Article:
Heeding Luks' warning, Williams thought it prudent that they should at least take the small, first century artifacts along with them. The pottery shards, along with the wood samples, would be enough to confirm early first century habitation of the site once they were carbon dated, which could just as easily be done at back at Cornell once they got stateside. The Israeli authorities wouldn't go into too much of a tizzy over that, considering the circumstances.

The ossuary was a different story. Even if it contained nothing but sand, it was still a significant cultural treasure. And if it actually turned out to contain traces of human remains, removing it from its country of origin would be highly unethical. He waited until Luks ended a rapid-fire series of phone calls before approaching him with his decision.

"We're going to leave one crate with you and take the rest home with us. It's really heavy -- do you think they'd let us pull our car up front to unload it?"

Luks shook his head. "No. It's still hot out there. Give me your shipping information..." He handed Williams his clipboard. "I'll have one of my people bang out some labels to slap on the boxes that are going with you, and I'll send a couple of guys out there to drag the crate down here. Just describe it to them..."

Williams wrote down his address at the university on the yellow pad.

"Okay, good," Luks said. He tore the sheet from the pad, handed it to an assistant standing at the ready and gave the young man his instructions. Williams described the heavy wooden crate to be removed from the back of the SUV.

Luks told Williams to assemble his team around a desk. Luks took a seat. "Do any of you folks have any firearms, solvents, explosives, shoe bombs ... anything that's going to embarrass you or I when the Marines on the plane find them?" It was hard to tell if he was joking or not.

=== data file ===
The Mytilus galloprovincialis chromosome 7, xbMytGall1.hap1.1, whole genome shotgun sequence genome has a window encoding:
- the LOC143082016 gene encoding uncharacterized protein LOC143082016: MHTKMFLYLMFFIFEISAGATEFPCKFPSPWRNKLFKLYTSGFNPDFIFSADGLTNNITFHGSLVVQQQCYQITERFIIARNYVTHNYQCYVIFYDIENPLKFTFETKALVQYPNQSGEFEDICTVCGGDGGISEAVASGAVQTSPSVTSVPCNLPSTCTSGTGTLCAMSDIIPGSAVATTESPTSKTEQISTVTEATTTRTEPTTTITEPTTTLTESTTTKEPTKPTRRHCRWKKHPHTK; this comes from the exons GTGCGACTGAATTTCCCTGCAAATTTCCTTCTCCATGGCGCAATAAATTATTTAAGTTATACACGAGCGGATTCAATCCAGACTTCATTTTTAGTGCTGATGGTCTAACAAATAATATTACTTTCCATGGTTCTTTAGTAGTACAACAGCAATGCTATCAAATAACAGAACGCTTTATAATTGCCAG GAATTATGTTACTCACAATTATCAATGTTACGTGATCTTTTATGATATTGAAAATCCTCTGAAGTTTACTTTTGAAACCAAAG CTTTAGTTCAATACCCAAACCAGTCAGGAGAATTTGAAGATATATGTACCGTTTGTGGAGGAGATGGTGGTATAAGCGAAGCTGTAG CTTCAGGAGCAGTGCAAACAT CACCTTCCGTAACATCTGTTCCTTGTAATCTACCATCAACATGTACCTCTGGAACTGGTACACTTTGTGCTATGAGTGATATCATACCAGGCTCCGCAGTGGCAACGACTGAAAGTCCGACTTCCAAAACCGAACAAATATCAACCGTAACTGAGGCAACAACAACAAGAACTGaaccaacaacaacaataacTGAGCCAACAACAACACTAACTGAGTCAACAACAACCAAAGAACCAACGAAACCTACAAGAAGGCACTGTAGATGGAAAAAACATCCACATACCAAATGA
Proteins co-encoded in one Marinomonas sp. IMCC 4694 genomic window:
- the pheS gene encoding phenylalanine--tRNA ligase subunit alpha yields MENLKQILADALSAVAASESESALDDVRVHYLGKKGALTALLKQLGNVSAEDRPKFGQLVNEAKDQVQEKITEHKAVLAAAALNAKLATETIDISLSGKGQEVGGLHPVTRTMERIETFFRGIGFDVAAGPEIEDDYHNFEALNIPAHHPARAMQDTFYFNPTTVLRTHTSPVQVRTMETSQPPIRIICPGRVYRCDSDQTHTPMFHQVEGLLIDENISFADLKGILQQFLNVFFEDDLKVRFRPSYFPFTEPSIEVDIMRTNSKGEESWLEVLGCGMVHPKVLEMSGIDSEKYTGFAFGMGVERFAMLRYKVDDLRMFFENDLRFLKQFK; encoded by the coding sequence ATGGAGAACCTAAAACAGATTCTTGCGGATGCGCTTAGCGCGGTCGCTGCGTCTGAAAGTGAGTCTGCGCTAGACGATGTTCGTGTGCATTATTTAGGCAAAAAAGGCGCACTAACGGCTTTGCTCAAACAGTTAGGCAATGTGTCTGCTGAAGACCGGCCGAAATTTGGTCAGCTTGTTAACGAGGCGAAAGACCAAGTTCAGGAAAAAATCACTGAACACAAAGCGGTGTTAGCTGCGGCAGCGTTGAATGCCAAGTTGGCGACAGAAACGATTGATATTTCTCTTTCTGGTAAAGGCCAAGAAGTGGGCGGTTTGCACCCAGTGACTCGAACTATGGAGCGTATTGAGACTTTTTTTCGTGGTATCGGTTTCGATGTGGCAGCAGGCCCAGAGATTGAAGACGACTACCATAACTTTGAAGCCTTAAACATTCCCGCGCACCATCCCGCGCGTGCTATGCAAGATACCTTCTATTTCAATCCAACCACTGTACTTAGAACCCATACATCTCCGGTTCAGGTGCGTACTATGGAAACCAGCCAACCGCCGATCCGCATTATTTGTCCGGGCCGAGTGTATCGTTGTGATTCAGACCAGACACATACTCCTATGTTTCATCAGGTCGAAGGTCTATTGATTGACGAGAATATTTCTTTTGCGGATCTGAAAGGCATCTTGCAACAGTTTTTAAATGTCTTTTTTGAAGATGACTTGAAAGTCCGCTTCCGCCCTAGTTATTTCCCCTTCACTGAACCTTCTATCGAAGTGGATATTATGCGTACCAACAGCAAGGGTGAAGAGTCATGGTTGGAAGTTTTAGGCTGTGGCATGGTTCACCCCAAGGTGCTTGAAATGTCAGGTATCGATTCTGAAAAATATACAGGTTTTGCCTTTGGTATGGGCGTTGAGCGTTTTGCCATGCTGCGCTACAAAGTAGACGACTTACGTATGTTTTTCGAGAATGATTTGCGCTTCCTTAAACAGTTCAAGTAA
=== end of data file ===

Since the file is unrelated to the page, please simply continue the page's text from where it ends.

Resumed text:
After the nervous snickers and appropriately negative responses Luks held his hand out. "Passports, please." The three of them handed over their passports.

Luks proceeded to stamp the passports with a special diplomatic seal. He then pulled out a handful of boilerplate letters printed on official letterhead, on which he wrote each American's name, and then stamped, dated and signed the letters. He folded the letters and slipped one into each passport.

"These will get you past the guards at the airport, and onto the plane," he explained as he returned the passports to their owners. "We're putting consulate seals on the boxes and bags in your car as well, that way nobody will give you any trouble with them, and the customs people stateside won't bother with them. The flight is going to New York's Kennedy Airport; you'll have to arrange transportation home from there."